Urban Farming Takes Root in Brazil’s Favelas
The visit to the cooperative was one of the field trips organised by World Nutrition Rio 2012, an international nutrition congress organised in Rio de Janeiro Apr. 27-30 by the World Public Health Nutrition Association and the Brazilian Association of Collective Health.
By Fabiana Frayssinet
MAy 2, 2012
NOVA IGUAÇU, Brazil – Women in one of the poorest neighbourhoods of this city 40 km north of Rio de Janeiro no longer have to spend money on vegetables, because they have learned to grow their own, as organic urban gardening takes off in Brazil.
The land here is not fertile, like it is in the hilly region of the state of Rio de Janeiro that supplies the city’s markets. And the climate is sometimes too hot for vegetables to grow without stress or pests.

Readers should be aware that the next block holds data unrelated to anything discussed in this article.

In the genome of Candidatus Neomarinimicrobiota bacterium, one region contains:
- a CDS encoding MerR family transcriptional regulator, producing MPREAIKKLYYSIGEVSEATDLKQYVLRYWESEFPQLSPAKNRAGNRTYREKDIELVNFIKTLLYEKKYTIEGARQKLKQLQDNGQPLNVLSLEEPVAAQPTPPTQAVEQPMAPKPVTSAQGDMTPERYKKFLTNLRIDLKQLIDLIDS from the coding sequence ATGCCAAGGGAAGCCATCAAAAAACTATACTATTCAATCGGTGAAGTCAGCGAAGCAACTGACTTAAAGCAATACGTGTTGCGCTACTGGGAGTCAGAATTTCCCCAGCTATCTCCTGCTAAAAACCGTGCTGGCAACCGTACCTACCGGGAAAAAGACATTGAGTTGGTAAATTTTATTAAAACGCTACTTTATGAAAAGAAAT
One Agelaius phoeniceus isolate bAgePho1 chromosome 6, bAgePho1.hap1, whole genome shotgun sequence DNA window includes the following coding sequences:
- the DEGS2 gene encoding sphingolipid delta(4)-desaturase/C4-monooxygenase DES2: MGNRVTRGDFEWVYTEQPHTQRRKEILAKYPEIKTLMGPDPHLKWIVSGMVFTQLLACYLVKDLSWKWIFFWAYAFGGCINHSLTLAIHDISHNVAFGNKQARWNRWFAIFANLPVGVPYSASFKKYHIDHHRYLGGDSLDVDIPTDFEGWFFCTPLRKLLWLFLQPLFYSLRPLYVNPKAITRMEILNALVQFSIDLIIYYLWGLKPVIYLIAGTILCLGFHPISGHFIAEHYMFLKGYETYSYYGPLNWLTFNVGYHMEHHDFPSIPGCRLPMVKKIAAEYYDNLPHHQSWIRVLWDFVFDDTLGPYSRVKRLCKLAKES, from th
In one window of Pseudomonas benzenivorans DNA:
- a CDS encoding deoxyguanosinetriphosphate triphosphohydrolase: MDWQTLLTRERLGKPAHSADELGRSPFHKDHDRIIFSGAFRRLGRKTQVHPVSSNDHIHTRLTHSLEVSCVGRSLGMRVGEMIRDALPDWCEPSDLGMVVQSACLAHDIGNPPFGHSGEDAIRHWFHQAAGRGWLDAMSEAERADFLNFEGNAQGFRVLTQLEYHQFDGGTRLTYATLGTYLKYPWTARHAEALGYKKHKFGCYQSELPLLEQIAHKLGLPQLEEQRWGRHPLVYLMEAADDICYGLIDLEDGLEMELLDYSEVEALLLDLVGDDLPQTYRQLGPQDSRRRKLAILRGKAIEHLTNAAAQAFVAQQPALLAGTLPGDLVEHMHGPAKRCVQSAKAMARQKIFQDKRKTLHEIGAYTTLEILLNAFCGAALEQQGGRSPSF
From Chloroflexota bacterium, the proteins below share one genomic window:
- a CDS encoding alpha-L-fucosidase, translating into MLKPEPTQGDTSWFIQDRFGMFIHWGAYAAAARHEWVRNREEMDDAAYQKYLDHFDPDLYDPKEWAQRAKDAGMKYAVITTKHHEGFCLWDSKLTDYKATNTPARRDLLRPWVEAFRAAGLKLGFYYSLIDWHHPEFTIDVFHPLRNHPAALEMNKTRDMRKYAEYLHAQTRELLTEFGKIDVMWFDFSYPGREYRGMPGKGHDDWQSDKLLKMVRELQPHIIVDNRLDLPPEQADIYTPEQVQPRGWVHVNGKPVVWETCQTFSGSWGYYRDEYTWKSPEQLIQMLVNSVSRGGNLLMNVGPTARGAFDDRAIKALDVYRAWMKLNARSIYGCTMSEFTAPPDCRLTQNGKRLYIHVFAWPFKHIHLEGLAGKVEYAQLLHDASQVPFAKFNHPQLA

But in the poor neighbourhood of Parque Genesiano da Luz in the city of Nova Iguaçu, local women can now proudly say they eat what they themselves have grown.
The women sell the rest of what they produce – 70 percent – through the Univerde cooperative they set up, which comprises 22 families who put five percent of what they earn back in, to run the cooperative.
Production is carried out on an individual basis, but everything else, including the sales of produce, is done collectively.
“It’s wonderful to see what you grow in the garden, bring everything home fresh, and give your children such healthy food,” Joyce da Silva, one of the members of the cooperative, told IPS. “So much so that when the low-production season arrives, we don’t even buy outside, because now we know that conventional products have a lot of poison. And I don’t want to eat that anymore.”